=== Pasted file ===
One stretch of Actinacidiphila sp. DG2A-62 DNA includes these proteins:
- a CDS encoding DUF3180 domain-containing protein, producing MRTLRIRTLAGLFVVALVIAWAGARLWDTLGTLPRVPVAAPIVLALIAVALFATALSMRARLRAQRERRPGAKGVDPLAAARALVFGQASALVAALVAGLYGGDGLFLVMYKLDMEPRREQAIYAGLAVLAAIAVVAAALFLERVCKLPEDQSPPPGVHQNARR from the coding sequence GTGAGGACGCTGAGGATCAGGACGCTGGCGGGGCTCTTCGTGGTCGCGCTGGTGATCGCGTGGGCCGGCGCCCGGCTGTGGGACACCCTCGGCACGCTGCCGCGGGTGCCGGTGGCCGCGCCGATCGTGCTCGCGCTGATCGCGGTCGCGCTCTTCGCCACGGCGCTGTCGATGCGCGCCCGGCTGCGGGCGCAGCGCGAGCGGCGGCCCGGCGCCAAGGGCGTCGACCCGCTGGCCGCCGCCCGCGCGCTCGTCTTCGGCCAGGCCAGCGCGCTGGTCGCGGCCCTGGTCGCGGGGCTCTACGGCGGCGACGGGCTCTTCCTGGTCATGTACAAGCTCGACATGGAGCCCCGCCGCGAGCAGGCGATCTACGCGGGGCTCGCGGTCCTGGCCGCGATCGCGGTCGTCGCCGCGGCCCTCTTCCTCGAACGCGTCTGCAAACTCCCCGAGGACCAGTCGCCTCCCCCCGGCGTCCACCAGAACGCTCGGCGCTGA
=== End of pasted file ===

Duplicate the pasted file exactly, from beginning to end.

One stretch of Actinacidiphila sp. DG2A-62 DNA includes these proteins:
- a CDS encoding DUF3180 domain-containing protein, producing MRTLRIRTLAGLFVVALVIAWAGARLWDTLGTLPRVPVAAPIVLALIAVALFATALSMRARLRAQRERRPGAKGVDPLAAARALVFGQASALVAALVAGLYGGDGLFLVMYKLDMEPRREQAIYAGLAVLAAIAVVAAALFLERVCKLPEDQSPPPGVHQNARR from the coding sequence GTGAGGACGCTGAGGATCAGGACGCTGGCGGGGCTCTTCGTGGTCGCGCTGGTGATCGCGTGGGCCGGCGCCCGGCTGTGGGACACCCTCGGCACGCTGCCGCGGGTGCCGGTGGCCGCGCCGATCGTGCTCGCGCTGATCGCGGTCGCGCTCTTCGCCACGGCGCTGTCGATGCGCGCCCGGCTGCGGGCGCAGCGCGAGCGGCGGCCCGGCGCCAAGGGCGTCGACCCGCTGGCCGCCGCCCGCGCGCTCGTCTTCGGCCAGGCCAGCGCGCTGGTCGCGGCCCTGGTCGCGGGGCTCTACGGCGGCGACGGGCTCTTCCTGGTCATGTACAAGCTCGACATGGAGCCCCGCCGCGAGCAGGCGATCTACGCGGGGCTCGCGGTCCTGGCCGCGATCGCGGTCGTCGCCGCGGCCCTCTTCCTCGAACGCGTCTGCAAACTCCCCGAGGACCAGTCGCCTCCCCCCGGCGTCCACCAGAACGCTCGGCGCTGA